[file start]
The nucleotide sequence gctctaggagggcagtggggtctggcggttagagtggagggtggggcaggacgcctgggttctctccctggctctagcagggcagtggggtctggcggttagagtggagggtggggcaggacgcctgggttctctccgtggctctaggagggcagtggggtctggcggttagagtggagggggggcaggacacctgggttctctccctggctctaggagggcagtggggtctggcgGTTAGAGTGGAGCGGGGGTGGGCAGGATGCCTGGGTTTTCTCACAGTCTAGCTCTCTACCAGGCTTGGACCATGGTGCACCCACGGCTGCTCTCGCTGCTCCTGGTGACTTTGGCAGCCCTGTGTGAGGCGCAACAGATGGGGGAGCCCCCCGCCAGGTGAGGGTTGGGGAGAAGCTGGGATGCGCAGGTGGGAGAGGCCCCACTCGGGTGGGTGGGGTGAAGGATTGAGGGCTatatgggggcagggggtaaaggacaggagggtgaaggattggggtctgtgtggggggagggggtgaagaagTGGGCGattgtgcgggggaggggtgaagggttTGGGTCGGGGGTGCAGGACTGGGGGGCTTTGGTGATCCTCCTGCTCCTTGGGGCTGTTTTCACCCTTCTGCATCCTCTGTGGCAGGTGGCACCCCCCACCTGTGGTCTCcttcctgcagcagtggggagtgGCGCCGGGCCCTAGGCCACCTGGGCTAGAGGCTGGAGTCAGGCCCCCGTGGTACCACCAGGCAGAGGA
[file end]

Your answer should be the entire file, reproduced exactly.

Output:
The nucleotide sequence gctctaggagggcagtggggtctggcggttagagtggagggtggggcaggacgcctgggttctctccctggctctagcagggcagtggggtctggcggttagagtggagggtggggcaggacgcctgggttctctccgtggctctaggagggcagtggggtctggcggttagagtggagggggggcaggacacctgggttctctccctggctctaggagggcagtggggtctggcgGTTAGAGTGGAGCGGGGGTGGGCAGGATGCCTGGGTTTTCTCACAGTCTAGCTCTCTACCAGGCTTGGACCATGGTGCACCCACGGCTGCTCTCGCTGCTCCTGGTGACTTTGGCAGCCCTGTGTGAGGCGCAACAGATGGGGGAGCCCCCCGCCAGGTGAGGGTTGGGGAGAAGCTGGGATGCGCAGGTGGGAGAGGCCCCACTCGGGTGGGTGGGGTGAAGGATTGAGGGCTatatgggggcagggggtaaaggacaggagggtgaaggattggggtctgtgtggggggagggggtgaagaagTGGGCGattgtgcgggggaggggtgaagggttTGGGTCGGGGGTGCAGGACTGGGGGGCTTTGGTGATCCTCCTGCTCCTTGGGGCTGTTTTCACCCTTCTGCATCCTCTGTGGCAGGTGGCACCCCCCACCTGTGGTCTCcttcctgcagcagtggggagtgGCGCCGGGCCCTAGGCCACCTGGGCTAGAGGCTGGAGTCAGGCCCCCGTGGTACCACCAGGCAGAGGA